It was an epic moment under the moonlight when more than 50,000 spectators had come to see them fight. The energy was electrifying when they chanted “Ali, bomaye” (“Ali, kill him”). Ali had been taunting and jibing Foreman for weeks.

Foreman was also ready to take on Ali and started pounding Ali from the go with his signature sledgehammer blows. Ali was, of course, much experienced and ready for him. He backed towards the rope and blocked his blows with his arm. He was waiting to tire Foreman out by using his famous “rope-a-dope” strategy.

May 25, 1965 – Cassius Clay vs Sonny Liston

After Liston’s loss in 1964, the contenders met again in Lewiston, Maine. This was Liston’s chance to redeem himself. The match was nothing less than controversy and produced Liston’s most iconic sports photograph ever.

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The game was pretty much over in the first round when Muhammad Ali knocked Liston out with his lightning-fast punch. But referee Jersey Joe Walcott was unable to get Ali to a neutral corner. Some of the onlookers were not even convinced whether Ali had punched Liston at all, leading to a discrepancy of whether Liston was to be held out or not.

Nov 15, 1962 – Cassius Clay vs Archie Moore

Muhammad Ali was a legend for a reason, he was a champion, but an arrogant one. He fought Moore at Los Angeles Memorial Sports Arena on November 15th, 1962. He played his game and predicted his moves – he used to predict and strategize when and how he would dispose of his opponents.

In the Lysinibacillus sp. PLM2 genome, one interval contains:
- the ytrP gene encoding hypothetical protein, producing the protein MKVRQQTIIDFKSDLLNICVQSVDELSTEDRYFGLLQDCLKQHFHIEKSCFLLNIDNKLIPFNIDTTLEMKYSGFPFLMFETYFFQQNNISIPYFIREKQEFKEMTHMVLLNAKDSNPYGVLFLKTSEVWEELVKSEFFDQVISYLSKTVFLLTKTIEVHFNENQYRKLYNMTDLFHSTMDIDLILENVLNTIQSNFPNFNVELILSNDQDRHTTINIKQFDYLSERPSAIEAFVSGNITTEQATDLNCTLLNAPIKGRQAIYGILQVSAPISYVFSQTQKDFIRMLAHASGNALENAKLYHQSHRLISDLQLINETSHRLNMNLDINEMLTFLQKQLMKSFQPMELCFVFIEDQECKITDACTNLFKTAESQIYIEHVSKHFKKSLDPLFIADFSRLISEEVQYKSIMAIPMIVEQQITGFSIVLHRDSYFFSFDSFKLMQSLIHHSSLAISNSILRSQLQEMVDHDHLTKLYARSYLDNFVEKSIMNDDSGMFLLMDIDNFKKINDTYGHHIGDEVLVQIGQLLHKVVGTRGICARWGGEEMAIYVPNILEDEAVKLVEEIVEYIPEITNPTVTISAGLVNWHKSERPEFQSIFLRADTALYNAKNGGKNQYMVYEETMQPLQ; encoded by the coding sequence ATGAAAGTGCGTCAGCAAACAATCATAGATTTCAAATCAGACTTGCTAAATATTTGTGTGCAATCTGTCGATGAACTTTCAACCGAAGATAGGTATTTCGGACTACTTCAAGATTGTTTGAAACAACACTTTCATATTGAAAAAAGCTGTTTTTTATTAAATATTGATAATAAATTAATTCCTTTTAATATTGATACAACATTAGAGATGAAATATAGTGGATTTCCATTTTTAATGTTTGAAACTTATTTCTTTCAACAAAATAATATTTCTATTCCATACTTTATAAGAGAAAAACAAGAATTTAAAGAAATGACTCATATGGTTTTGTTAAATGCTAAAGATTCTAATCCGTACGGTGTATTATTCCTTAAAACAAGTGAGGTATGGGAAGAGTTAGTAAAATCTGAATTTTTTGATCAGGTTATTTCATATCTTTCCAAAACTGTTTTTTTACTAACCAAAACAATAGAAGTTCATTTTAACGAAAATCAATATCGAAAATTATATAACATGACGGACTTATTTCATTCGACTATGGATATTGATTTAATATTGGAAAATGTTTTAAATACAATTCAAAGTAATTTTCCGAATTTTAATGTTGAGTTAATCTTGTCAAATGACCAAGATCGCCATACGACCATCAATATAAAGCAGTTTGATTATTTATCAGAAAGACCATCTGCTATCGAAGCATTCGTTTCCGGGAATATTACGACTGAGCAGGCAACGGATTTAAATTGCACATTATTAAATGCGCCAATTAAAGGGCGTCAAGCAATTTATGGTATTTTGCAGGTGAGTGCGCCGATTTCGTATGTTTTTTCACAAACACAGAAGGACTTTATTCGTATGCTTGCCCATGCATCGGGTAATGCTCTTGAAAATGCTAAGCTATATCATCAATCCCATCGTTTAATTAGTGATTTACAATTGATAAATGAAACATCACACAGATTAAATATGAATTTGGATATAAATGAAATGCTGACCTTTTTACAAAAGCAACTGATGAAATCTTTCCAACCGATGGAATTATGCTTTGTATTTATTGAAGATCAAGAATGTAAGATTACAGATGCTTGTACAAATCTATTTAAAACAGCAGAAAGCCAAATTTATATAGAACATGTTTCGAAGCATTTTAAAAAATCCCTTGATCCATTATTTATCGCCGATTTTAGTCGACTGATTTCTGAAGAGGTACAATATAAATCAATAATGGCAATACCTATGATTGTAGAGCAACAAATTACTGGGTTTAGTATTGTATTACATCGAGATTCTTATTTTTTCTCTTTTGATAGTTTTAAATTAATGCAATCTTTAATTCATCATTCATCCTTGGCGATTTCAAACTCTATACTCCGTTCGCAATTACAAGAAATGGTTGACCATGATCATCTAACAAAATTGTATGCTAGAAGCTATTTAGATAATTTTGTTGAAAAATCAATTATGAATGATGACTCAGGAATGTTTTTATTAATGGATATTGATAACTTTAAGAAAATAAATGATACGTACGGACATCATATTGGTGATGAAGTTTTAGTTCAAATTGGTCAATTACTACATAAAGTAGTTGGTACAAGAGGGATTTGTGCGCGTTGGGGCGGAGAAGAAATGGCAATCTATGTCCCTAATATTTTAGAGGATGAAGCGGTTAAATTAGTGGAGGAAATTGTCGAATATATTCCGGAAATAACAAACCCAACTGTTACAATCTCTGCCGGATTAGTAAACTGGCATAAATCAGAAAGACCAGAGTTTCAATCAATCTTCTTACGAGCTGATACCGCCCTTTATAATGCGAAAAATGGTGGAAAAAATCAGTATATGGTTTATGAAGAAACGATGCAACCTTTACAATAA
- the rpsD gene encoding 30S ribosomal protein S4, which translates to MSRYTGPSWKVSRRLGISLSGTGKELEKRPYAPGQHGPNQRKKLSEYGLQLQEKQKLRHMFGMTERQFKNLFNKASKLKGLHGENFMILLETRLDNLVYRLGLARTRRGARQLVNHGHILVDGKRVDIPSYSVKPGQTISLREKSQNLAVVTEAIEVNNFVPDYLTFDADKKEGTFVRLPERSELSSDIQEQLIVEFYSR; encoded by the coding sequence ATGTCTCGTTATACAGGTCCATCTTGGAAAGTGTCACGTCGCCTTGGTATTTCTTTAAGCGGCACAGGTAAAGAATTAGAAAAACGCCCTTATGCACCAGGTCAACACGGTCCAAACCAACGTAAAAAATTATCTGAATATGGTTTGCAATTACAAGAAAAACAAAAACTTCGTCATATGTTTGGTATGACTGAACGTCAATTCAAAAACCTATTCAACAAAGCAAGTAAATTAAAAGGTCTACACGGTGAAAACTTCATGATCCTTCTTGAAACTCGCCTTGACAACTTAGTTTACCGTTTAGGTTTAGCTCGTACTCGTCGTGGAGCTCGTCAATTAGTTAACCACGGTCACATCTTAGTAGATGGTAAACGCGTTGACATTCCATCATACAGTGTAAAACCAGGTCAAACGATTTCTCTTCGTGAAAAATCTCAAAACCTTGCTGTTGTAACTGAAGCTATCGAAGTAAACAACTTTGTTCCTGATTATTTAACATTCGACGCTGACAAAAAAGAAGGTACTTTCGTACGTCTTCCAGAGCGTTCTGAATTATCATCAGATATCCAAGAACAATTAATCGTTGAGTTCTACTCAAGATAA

Ali told his fans before the match not to block the aisle and doors, as the match would be over by round four. As predicted, he knocked Archie Moore out thrice in round four.  He created his winning rhyme, “Archie Moore…Must fall in four”. Moore had aced a new punch “The Lip-Buttoner”, but that didn’t help him as he lost the match in the fourth round.

June 18, 1963 – Cassius Clay vs Henry Cooper

One more incident, when Ali’s prophecy was proven right, is when he fought with Henry Cooper. He had predicted, “It ain’t no jive, Henry Cooper will go in five!”. This was no easy match and had its share of controversy.

Cooper blew Ali with his signature move “Henry’s Hammer” and it knocked Clay down. Ali’s trainer Angelo Dundee was quick to react and informed the referee that Ali’s glove was torn. Ali got a breather to recover and came back with vigor, he punched Cooper aggressively. His quick punches wore Cooper down, within two minutes, and Ali was declared the winner.

Why Muhammad Ali is the greatest boxer of all times?

It wasn’t about the strength and power of sports when it came to Muhammad Ali. He wasn’t the toughest punchers and he didn’t have great height or weight. What made Ali topnotch was his speed and agility. His footwork was second to none and his athletic spirit was indomitable. He was heavy-weighted, but his moves didn’t have a negative impact on that. He has a record of 2,076 points, which is still 228 points higher than the second-best boxer – Evander Holyfield.